George Simmonds as a baby
I’ve been trying to imagine the world in which my grandfather, George Simmonds, grew up. I never knew George, because he died when he was only 50, 6 years before I was born. He was born in England, in Redhill, Surrey, in 1905, but his parents moved with him to Heston, near Hounslow west of London, when he was an infant. Heston and Lampton remained his home until he migrated to Australia at the age of 18 in 1923.
His 18 years in England were lived at a time of massive change, a time in history which for me represents the transition from the old world to the new. When George was 9 the First World War broke out, and early in 1915 his father volunteered and spent the next 4 years in the Royal Army Service Corps. George, and his younger brothers Fred, Jack, and James, and his sister Mary, lived those early years of their lives in the shadow of that great conflagration. Their mother, Mabel, was one of the thousands of war wives that raised their families alone for those four years (often much longer for those whose husbands never returned). George’s father, who was also named George Simmonds, was never posted to France, where so many thousands perished. Indeed, he spent a large part of the war in Ireland, and his only continental service was in Greece, for 6 months in 1916, involved in the Macedonian Front, the so called Salonika Campaign. He was a driver, not an infantryman, and was spared the wholesale slaughter of the trenches.
What was it like, I have wondered, to grow up in pre-WW1 England, not as one of the wealthy and privileged, but as one of the ordinary people? The Downton Abbey TV series has given us a window through which we can enter into that era a little, but of course everyone in England was not either living or employed in a country house like Downton. According to his army records, my great grandfather was a “Carman” before the war, which the dictionary indicates is “a driver of a streetcar or horse drawn carriage.” The 1911 census lists George senior as a “Nurseryman,” who worked in a market garden. Market gardens were one of the main sources of employment in the Heston and Lampton area at the beginning of the twentieth century, providing vegetables for the city of London. They were transported by road or rail into the big London markets every day. That, I imagine, was what my great grandfather did.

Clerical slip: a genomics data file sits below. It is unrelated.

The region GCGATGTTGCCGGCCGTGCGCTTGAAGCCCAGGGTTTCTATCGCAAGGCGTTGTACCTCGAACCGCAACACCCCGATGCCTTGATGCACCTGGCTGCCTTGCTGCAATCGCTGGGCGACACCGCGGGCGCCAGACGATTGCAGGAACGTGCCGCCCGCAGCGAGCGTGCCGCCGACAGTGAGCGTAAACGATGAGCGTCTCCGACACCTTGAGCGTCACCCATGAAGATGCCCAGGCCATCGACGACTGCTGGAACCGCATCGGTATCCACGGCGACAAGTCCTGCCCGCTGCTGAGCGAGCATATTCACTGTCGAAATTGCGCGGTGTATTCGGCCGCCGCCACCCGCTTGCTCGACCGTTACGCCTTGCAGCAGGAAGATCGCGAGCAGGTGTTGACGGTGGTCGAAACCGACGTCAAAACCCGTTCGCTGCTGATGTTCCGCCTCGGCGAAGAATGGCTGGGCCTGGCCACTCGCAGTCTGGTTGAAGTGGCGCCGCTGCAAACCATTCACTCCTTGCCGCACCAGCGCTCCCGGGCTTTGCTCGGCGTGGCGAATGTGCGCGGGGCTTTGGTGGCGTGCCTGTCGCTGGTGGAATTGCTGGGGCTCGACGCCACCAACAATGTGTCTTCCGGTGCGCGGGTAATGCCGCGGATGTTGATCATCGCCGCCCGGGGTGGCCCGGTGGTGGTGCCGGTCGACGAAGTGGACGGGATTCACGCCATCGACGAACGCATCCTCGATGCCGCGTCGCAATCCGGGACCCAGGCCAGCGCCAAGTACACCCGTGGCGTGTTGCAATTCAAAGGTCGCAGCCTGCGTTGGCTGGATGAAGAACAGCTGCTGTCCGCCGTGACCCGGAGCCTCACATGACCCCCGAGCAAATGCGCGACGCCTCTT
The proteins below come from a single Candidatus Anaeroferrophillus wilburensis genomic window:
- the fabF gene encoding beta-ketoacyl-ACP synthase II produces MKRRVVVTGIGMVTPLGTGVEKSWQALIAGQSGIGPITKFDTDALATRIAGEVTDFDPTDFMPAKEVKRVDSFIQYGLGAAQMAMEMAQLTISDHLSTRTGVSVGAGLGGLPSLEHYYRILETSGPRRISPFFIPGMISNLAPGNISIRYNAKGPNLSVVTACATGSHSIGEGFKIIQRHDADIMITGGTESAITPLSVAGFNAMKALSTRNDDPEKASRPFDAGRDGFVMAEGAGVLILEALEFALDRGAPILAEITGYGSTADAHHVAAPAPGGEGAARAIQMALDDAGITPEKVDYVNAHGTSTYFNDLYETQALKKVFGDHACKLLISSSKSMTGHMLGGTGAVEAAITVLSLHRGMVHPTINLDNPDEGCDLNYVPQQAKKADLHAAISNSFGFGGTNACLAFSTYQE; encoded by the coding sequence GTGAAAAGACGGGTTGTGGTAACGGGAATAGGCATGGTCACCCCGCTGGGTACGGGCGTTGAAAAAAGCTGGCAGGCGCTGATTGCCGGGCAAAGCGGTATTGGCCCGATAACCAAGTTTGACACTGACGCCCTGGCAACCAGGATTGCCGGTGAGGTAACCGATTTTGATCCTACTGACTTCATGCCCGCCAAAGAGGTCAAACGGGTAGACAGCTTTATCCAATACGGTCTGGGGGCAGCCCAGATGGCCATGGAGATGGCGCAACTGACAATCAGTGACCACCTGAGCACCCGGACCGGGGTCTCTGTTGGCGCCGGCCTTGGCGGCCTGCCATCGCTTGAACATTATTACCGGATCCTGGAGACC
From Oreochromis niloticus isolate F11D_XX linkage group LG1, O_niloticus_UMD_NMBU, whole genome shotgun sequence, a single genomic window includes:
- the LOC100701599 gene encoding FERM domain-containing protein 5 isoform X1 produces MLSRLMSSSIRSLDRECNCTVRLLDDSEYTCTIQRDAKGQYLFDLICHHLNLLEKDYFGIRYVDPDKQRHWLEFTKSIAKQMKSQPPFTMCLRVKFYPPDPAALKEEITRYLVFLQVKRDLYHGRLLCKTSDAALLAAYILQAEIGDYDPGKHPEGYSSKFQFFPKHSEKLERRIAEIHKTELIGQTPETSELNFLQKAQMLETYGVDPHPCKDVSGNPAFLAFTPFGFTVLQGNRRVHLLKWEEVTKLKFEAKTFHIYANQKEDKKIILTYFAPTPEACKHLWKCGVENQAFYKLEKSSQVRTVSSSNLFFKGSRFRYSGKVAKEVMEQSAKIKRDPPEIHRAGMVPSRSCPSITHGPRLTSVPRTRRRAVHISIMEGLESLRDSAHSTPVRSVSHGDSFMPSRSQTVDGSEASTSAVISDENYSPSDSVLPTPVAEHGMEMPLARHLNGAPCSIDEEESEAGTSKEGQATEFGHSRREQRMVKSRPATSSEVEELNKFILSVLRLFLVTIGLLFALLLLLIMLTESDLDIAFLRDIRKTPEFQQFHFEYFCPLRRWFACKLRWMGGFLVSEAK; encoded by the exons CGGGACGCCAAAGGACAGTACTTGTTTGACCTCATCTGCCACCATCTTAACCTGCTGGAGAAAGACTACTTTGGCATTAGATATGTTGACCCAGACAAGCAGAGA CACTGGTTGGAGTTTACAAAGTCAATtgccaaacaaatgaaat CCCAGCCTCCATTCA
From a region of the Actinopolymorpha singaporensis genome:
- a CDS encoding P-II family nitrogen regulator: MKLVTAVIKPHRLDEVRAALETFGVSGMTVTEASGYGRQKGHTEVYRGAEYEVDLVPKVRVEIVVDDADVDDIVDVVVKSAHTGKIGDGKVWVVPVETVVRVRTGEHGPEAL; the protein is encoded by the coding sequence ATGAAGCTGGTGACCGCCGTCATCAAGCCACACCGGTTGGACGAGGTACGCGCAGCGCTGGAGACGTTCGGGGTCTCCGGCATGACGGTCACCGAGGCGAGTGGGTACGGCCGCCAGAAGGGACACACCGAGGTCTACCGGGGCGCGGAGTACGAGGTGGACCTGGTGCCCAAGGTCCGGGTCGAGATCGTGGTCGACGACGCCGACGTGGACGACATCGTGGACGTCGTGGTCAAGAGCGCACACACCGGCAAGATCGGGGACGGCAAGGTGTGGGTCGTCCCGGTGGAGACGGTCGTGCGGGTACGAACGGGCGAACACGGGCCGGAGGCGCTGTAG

Having said that, there was some connection with a great house in my grandfather’s family. Only once, many years ago, I met John Simmonds, my grandfather’s brother. He was 6 years younger than Grandpa but he followed his brother to Australia as soon as he was old enough, in 1926 when he was only 15. The two of them kicked around together in the Australian bush for the next 6 or 7 years until Grandpa finally married my grandmother, Gertrude Byrne, a Sydney girl. Uncle John, who was a cheerful man in his seventies when I met him one sunny afternoon in Brisbane, told stories of visiting a big house near Heston with his mother when he was a child. That house was Osterley, set in the midst of extensive gardens and woods, where John said he used to poach rabbits with his father and brothers.
The odd thing in all this is that John said he sometimes went to garden parties at Osterley with his mother, and met various famous people, one of which was Ernest Shackleton. I remain puzzled to this day as to how, or why, Mabel Simmonds and her little boy John should have been present at garden parties at Osterley House. The natural explanation is that Mabel was in service there, and that she took John along when she was working. But the 1911 census lists Mabel simply as “wife” aged 35, and I have no record of what she did later, during the war for example, when her husband was posted away with the army. John was born in 1911, his brother James in 1913, his sister Mary in 1916. If he was 5 or 6 when he went to Osterley with his mum it must have been during the war years, but perhaps it was after. I don’t know if I will ever get to the bottom of this mystery, but it certainly adds some color to my wondering about the early life of my grandfather and his brothers and sister.
Color is something that does not come to mind when I think of those days. All the pictures I find on the internet or elsewhere from those times are black and white and I think of that world very much in greyscale. But I suppose that is more a perception than a reality. I have one photo of my grandfather as a toddler, and one photo of his father when he was old and in hospital. I have begun to delve into that world through the wonders of the internet, and books which I come across which describe those times.
Grandpa George left no written record of his childhood that I know of. I was never able to ask him, and I never thought to ask Mum about it when she was alive. But they were tumultuous times, times of change and excitement, of tragedy and triumph. I suppose most of my research will end up in just imagining, but it is an addictive pursuit. Who was George, what did he think about? How did he experience his early years and what made him decide to migrate to Australia, five years after the Great War had finally come to an end? He never saw his mother or father again, though all his siblings eventually came out, except James, who died in England aged 14.
So I will read and think and imagine and write, and we will see what comes of all that. Hopefully some interesting blog posts are coming…